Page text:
5 02 2008

The New York Times ran an article today about how the shrinking credit market is changing the way America thinks.  I found great relief when I read this: 

With the number of jobs shrinking, housing prices falling and debt levels swelling, the same nation that pioneered the no-money-down mortgage suddenly confronts an unfamiliar imperative: more Americans must live within their means.”         

Living within our means seems like such a basic concept, but why do we have such a hard time actually doing this?  This is the issue that we all face everyday, particularly millennials.  We are a generation of instant gratification; between cell phones, text messaging, and e-mail, we get frustrated when we can’t get in contact with someone when we want to, and the same applies with buying stuff we want.  

There is nothing wrong with buying things you want, if you didn’t splurge on something occasionally you’d go crazy.  But my problem was that when I wanted something I wanted it at that moment and I couldn’t wait.

 I believe that our problem as a generation is that credit has always been available to us, and our parents (the baby boomers) were the kings and queens of credit.  Now with this so-called “credit crunch” we are being forced to learn how to live differently because the credit isn’t there.  We are seeing things for the first time that no one has had to deal with before and it may be the best thing that has ever happened to us.  We are learning to live within our means, a seemingly lost art in American pop culture, we are re-learning economics, and that markets cannot continue to rise forever.  Most importantly, as our parents retire, we are learning the ins and outs of retiring, the things to plan for, and the financial goals we need to set.

Goals aren’t some new phenomenon, I’ve set goals for everything from getting into college to getting my first job, and I have worked towards them and achieved them, but most recently financial goals have taken the forefront.  These are something that everyone should set for themselves, whether it be a goal to save up to buy a new toy (Mac mini is next for me), or a goal to save a certain percent of your income.  All of this is great, but there is one financial goal should come before all others, even before paying off debt.  That financial goal is to have an emergency fund.  Mary and I are saving right now so that we will have a decent emergency fund already set up when we move into our new house.

What is an emergency fund?  An emergency fund is a sizable amount of money (should be at minimum enough to get you through 3 months without a job) set aside and not to be touched in case of an emergency.  An emergency is defined as an unexpected expense that needs to be paid, for instance, your car breaks down, a medical emergency, you loose your job and need help with the bills while you look for a new job.  

I’ve always been told the best way to achieve your goals is to write them down.  The overarching financial goals that I have set will hopefully begin to snowball next year. Only when one is done, will I proceed to the next. My goals are:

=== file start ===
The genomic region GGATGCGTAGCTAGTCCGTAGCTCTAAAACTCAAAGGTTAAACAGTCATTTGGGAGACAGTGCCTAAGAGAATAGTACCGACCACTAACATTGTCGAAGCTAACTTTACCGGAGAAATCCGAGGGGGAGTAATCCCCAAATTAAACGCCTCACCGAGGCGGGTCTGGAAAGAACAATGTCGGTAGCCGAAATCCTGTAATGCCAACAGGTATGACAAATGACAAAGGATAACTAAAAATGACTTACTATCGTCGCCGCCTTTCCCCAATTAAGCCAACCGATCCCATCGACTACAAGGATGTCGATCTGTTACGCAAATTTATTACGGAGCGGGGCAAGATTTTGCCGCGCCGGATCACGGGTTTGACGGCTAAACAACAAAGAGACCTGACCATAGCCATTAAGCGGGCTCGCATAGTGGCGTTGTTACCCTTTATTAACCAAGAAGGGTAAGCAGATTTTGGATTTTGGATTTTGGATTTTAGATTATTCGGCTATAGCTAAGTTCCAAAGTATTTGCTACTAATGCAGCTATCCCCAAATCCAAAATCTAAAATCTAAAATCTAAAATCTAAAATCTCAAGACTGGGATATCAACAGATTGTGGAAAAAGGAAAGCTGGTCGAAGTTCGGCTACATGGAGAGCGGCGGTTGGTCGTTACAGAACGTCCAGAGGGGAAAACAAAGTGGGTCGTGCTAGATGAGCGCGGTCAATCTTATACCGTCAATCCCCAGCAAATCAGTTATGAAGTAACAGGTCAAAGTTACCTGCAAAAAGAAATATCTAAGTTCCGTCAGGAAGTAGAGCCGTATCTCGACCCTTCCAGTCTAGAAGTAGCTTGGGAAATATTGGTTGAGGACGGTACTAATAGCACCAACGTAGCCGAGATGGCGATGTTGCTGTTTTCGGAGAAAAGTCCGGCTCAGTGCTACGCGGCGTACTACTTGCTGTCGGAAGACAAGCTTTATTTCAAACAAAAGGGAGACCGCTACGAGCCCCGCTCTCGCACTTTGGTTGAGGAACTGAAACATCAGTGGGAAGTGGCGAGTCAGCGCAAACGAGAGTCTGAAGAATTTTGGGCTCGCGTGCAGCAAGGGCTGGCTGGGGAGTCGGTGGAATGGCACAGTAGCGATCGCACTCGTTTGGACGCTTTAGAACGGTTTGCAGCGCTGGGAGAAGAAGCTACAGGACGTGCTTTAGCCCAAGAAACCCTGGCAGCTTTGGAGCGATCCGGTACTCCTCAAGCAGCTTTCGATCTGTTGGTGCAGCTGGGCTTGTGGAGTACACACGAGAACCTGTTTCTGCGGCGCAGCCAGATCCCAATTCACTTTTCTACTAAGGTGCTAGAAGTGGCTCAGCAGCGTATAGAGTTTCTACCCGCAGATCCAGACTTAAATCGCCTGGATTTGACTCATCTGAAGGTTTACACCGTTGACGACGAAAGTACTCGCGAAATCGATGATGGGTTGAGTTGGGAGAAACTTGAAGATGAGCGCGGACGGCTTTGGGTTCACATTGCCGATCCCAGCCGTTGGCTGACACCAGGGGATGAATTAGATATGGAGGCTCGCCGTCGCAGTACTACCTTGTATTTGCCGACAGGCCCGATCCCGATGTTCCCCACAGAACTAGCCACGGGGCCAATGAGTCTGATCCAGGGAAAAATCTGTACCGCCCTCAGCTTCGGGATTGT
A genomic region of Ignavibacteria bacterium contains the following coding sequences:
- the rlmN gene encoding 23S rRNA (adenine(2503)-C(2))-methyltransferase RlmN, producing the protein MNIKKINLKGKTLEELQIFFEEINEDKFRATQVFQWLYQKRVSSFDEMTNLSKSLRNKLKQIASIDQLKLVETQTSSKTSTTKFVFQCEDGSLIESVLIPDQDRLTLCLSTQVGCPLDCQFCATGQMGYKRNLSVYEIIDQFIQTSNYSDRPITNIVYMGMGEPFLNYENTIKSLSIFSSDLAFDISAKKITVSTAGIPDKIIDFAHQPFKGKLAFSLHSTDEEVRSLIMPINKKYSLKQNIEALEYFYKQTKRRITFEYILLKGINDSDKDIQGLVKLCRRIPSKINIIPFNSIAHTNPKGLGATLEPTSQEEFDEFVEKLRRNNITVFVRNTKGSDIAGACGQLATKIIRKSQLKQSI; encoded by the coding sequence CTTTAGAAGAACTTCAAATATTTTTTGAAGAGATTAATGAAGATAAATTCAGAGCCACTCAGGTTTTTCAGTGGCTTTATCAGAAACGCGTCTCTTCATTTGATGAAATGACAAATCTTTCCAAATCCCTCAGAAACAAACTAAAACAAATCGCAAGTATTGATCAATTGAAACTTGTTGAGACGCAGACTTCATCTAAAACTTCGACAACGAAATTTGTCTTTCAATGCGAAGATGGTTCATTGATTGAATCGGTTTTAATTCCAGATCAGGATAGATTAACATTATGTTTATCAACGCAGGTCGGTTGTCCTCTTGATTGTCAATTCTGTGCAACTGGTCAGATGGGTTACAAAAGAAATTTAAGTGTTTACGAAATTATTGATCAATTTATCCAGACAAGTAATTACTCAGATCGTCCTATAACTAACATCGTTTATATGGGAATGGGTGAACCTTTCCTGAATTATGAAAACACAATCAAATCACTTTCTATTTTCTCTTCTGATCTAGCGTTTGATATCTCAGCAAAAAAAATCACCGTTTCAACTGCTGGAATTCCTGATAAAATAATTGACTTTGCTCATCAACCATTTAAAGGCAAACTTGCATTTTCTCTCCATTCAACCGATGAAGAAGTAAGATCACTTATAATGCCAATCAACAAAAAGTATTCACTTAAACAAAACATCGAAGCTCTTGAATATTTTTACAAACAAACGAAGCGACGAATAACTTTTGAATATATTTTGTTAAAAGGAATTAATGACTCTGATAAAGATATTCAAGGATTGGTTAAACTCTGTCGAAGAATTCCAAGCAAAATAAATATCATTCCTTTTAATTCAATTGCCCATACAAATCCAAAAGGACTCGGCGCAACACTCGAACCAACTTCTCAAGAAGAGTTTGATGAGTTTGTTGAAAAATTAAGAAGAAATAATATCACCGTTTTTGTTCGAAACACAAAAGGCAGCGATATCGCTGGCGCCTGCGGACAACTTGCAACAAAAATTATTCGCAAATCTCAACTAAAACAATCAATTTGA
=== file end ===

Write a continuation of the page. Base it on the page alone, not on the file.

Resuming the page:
• Making sure we have enough in an emergency fund
  • Putting the matched amount into both of our 401k’s (we aren’t eligible until after our first year)
  • Maxing out a Roth IRA for both of us every year
  • Having a fund to open our own business.
  • Starting 529 plans for our future children (hopefully with our parents involved)
  • Saving to buy a rental property, then another…

I read an article in USAA’s quarterly member magazine last month that stated that if you are 25 years old, you need to save 10% of your income every year until retirement in order to have 80% income replacement at retirement.  With the goals that I have set above, I should be good on that 10%, at least for the next few years.  I hope that you all will take some time to think about your financial goals, and maybe even share them in the comments section. 

Note: In the comments section, Ron from The Wisdom Journal wrote one of the wisest (pun intended) quotes I’ve heard, and I want to share it.  He writesMost people today allow life to happen to them while those of us with goals make it happen every day.”  Thanks Ron!




    5 responses

    5 02 2008

    Just a thought for you. If you are doing those goals in order, and cannot fund the Roth just yet as you are working on the emergency fund, consider this – put the emergency money inside a Roth. Any money you deposit can be taken out tax and penalty free, and if you have no emergency, that money will kick start your retirement plan. Once you start the 401(k), your company may allow a loan, which may tide you over in case of a brief need for some money.

    6 02 2008

    Hey Daniel,

    Congratulations for even HAVING goals. Most people today allow life to happen to them while those of us with goals make it happen every day.

    My goal is to reduce my non-mortgage debt by half. It will be a huge stretch, but I think that my wife and I can do it.

    Thanks for sharing your goals.


    6 02 2008

    @ Joe, Thanks for the info on the Roth, I’ll definitely have to look into that. I do know that the penalties for a 401k loan can be pretty great

    @ Ron, that might be the best quote I’ve ever heard I’m going to put that in the body of the blog. Thanks!

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